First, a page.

Go to the Gallery to see photographs from the show. 

Want to listen to the music from the show?
Listen to our playlist on Apple Music here
Spotify it here

Watch the Meryl Streep rendition of the Ray Charles song which inspired the name of the show here!

Read some impressions and reviews:

Himal's Blog

The Morning

More audience impressions are available for reading on the Artist Page on Facebook. 

Read here about Arun’s Gratiaen win for THE ONE WHO LOVES YOU SO. You can also read Roar here, or Groundviews here.


A regular Friday night finds a wealthy trust-fund Colombo native on a gay dating app trying to find someone for a few hours. In walks a British expat, looking for a few moments of pleasure and not much else. What is supposed to be just a run-of-the-mill one-night experience becomes something quite different.   Over two one-day encounters, mostly confined to a crummy one-bedroom apartment, the two men make love, tell stories, inebriate and commiserate, and in the process share their lives with each other. As the pair tangle between lovemaking and connection, sex and sexuality, love and lust, The One Who Loves You So grapples with the complexities of short-term intimacy, and asks what becomes of love when it has no recourse to future illusions. The One Who Loves You So is a candid and honest love story; a play about our universal struggle for connection.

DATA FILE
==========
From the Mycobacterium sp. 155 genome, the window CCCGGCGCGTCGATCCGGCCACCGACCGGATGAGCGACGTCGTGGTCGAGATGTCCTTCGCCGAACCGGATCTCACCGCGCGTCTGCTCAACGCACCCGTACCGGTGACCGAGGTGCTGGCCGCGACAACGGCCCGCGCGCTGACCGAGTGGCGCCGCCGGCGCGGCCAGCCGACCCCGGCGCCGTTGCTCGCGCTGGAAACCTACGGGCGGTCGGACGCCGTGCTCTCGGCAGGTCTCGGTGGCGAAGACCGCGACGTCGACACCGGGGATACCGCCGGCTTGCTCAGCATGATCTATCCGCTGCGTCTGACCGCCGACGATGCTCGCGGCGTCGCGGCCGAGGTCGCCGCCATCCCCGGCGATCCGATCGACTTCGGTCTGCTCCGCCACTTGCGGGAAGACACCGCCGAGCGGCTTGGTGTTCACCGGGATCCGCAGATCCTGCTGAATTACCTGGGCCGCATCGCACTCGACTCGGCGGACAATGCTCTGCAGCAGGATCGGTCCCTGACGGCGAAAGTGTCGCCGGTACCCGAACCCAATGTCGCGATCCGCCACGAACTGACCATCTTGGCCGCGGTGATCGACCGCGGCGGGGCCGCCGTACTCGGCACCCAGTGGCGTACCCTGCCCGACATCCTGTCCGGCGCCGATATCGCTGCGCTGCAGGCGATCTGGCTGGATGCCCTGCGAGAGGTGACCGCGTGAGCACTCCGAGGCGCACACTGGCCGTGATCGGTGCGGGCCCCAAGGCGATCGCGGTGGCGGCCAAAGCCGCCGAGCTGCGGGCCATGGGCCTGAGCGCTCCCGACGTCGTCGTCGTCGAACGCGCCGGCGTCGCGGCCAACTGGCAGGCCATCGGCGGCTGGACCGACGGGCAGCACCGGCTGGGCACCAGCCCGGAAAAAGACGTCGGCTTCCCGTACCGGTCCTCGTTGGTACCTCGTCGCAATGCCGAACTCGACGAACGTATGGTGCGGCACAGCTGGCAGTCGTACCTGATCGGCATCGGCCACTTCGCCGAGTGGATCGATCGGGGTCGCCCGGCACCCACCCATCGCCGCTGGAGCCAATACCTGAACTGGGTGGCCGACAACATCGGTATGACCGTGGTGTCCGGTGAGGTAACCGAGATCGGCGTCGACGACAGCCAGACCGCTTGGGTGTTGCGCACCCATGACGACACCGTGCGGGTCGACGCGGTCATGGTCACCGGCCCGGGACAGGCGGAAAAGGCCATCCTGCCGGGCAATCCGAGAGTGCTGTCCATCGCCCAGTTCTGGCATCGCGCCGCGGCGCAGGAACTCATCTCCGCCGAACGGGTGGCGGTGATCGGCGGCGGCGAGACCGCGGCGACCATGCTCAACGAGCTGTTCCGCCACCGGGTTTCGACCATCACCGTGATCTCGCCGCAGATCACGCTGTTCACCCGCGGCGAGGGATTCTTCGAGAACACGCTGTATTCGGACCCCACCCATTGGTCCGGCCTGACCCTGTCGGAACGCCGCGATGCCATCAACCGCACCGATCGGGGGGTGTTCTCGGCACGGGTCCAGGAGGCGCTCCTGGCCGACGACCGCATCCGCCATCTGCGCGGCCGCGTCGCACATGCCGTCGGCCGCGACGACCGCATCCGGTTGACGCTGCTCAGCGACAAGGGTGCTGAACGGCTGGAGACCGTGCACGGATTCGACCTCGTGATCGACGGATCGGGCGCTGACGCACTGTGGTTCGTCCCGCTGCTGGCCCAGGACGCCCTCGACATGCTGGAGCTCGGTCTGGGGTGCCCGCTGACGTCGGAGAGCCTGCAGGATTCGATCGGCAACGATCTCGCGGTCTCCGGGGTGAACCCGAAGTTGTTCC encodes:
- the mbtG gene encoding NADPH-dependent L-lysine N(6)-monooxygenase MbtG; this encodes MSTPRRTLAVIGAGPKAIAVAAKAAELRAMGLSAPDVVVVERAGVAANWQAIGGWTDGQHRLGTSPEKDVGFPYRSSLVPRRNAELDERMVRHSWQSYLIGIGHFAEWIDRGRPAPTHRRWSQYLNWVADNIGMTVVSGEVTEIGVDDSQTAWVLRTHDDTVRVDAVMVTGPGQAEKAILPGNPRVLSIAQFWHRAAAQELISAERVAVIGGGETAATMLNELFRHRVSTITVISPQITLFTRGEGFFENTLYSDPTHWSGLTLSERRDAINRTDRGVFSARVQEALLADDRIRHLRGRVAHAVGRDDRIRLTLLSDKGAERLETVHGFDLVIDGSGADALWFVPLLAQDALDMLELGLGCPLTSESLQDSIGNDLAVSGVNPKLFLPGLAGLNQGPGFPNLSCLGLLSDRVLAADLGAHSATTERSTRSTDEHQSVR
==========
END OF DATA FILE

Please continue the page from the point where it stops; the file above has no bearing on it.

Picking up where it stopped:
THE ONE WHO LOVES YOU SO is Arun Welandawe-Prematilleke’s new original work, debuted to a small audience on the south-west coast of Sri Lanka in December 2017.

In a departure from Welandawe-Prematilleke’s recent work, mostly pieces of original, devised immersive-theatre experiences (Paraya 2013, Close to the Bone 2016), THE ONE WHO LOVES YOU SO is a raw and personal look inward for the young Sri Lankan playwright and director.

However, it still follows Welandawe-Prematilleke’s penchant for asking some important and difficult questions. While the show is about love and the frailty and vulnerability of youth, it is also about gender, sexuality, queerness and class in Colombo.  

The play is a striking literary and theatrical exploration of being a young gay man in Sri Lanka, a country that continues to criminalise same-sex sexual relations. Personal and political, it pushes audiences to reflect on their own inner landscapes, while appealing to the specific yet universal desire within each of us to be loved.



“Open. To. Love.”